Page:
Now onto my recovery plan and what worked and what didn’t:
Like I said, this disease demands your respect and it demands your attention. That being said, for many of us, its not enough to just do one thing: diet, exercise, medication, supplements. In many cases it requires a combination of different things.
Things in order of importance:
- A preventative – like I said, for me it was Venlafaxine 37.5 mg and then 75mg which is my current dose. You have to try different medications for multiple months before you make a final determination regarding whether or not they work for you. For me, it took about 2 months to be absolutely sure that it was doing something and another month and a dose increase for me to have sustained relief and a significant reduction in the number of my attacks
- A diet change. I followed the heal your headache diet which emphasizes the elimination of tyramine producing foods. There is a kind of compounding effect that happens with the diet, where at first, the effects are barely noticeable, but the longer and longer you’re on it, the more pronounced the positive effects are. My biggest triggers were coffee, cheese, onions, and gluten. It sucked eliminating them, but feeling good is better than cheese. I’m sorry but it just is! It took 3 months for this to make any kind of difference.
- Supplements. Magnesium, Niacin, and Fish Oil were what I started with, but they had little effect. I recently added in high dose Carnitine and the effects were DRASTIC. I havent been on it long enough to say if its truly the carnitine or other measures starting to make dividends, but I’ve been on it for about a week and my baseline day-to-day dizziness dropped down to 0.
- Resting and shifting my perspective about migraine: I’m a big proponent of the underlying metabolic theory regarding migraine, in which migraine is a process that gets triggered when there isn’t enough cerebral energy to go around. That being said, migraine in that perspective is the brain telling you to REST. Allowing myself to do this and forgiving myself for it was what marked my transition from chronic to episodic disease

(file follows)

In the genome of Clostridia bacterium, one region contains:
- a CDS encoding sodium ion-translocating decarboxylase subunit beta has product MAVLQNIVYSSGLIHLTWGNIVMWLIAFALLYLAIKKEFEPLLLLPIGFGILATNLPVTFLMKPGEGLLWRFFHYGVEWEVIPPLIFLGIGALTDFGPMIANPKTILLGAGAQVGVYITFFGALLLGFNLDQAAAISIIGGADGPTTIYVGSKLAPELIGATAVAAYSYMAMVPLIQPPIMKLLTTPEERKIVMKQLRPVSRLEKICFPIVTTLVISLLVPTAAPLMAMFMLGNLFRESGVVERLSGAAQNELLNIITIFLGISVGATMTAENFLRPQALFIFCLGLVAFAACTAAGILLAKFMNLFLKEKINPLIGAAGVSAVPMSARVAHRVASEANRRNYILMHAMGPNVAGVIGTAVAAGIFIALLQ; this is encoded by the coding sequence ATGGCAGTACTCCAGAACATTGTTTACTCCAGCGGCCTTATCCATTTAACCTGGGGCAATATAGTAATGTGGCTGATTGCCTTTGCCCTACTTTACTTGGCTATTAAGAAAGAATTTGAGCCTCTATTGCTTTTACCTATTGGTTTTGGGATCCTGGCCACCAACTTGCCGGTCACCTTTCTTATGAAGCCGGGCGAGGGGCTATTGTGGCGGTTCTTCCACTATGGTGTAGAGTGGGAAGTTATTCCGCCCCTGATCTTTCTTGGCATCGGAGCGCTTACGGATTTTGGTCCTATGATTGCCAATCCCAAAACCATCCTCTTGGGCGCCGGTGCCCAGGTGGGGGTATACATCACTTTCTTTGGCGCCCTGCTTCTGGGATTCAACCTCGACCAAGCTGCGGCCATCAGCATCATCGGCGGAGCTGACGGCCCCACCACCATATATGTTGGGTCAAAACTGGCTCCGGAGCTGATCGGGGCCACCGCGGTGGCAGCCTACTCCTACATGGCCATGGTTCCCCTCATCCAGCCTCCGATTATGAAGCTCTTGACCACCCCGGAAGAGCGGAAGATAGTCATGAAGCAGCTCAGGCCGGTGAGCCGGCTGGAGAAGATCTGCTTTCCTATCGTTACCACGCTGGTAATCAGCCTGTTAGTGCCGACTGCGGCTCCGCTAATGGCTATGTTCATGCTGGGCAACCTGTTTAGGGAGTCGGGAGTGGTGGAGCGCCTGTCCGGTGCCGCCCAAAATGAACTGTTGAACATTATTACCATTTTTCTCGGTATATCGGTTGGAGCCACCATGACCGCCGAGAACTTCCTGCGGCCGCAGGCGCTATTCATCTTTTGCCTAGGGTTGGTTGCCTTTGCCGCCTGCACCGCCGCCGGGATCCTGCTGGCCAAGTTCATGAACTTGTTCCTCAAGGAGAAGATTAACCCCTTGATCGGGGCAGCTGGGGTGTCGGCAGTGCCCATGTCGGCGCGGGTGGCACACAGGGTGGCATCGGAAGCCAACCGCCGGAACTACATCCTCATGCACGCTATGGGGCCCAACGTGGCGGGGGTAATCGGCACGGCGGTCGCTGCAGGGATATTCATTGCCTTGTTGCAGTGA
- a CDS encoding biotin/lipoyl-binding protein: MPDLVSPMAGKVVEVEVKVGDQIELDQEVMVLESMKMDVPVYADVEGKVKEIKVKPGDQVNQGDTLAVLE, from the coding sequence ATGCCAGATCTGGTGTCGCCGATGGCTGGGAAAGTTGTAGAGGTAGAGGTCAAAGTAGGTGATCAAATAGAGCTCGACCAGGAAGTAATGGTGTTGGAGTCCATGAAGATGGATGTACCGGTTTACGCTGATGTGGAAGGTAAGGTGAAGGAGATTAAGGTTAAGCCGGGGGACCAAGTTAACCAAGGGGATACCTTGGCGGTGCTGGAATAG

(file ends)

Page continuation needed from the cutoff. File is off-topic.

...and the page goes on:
- Exercise – I need to get better about this, but walking and mild aerobic exercise helps a lot, but I can’t imagine it would do much in the absence of everything else.
Where am I now? I have grown to dislike the “% better” indicator for how I’m doing with this disease because its difficult to objectively quantify. Its better to rationalize in terms of function: what can/can’t I do now, and how has it changed over the course of my treatment? I can now do basically everything that I could do before my illness. I can use the computer, I can go out for the day without getting slammed with dizziness halfway though, I can go shopping at the grocery store with mild discomfort, I can work, be productive, and follow my passions as I did before.
Where do we still have to get to? The more subtle things. I still get attacks but they’re more brief. They’re normally weekly disturbances of mild dizziness that I sleep off. I still have heavy postdrome that takes a while to clear up and I suspect it will be a lot longer until it’s gotten rid of: brain fog, dissociation, memory disturbances, etc. Hopefully in the coming weeks and months, this will get straightened out.
Success, but definitely not done, “cured”, in “remission” or the like. I’ve found something that works and we’re moving in the right direction. I suspect that this is a lifelong disease – I have no expectation that this is all just going to go away and never come back. I’ve already been though the 5 stages of grief in emotionally processing all that. However, I do believe that this is entirely possible to manage just as people manage headaches that come and go and high blood pressure, and the like.
Let me know if you have any questions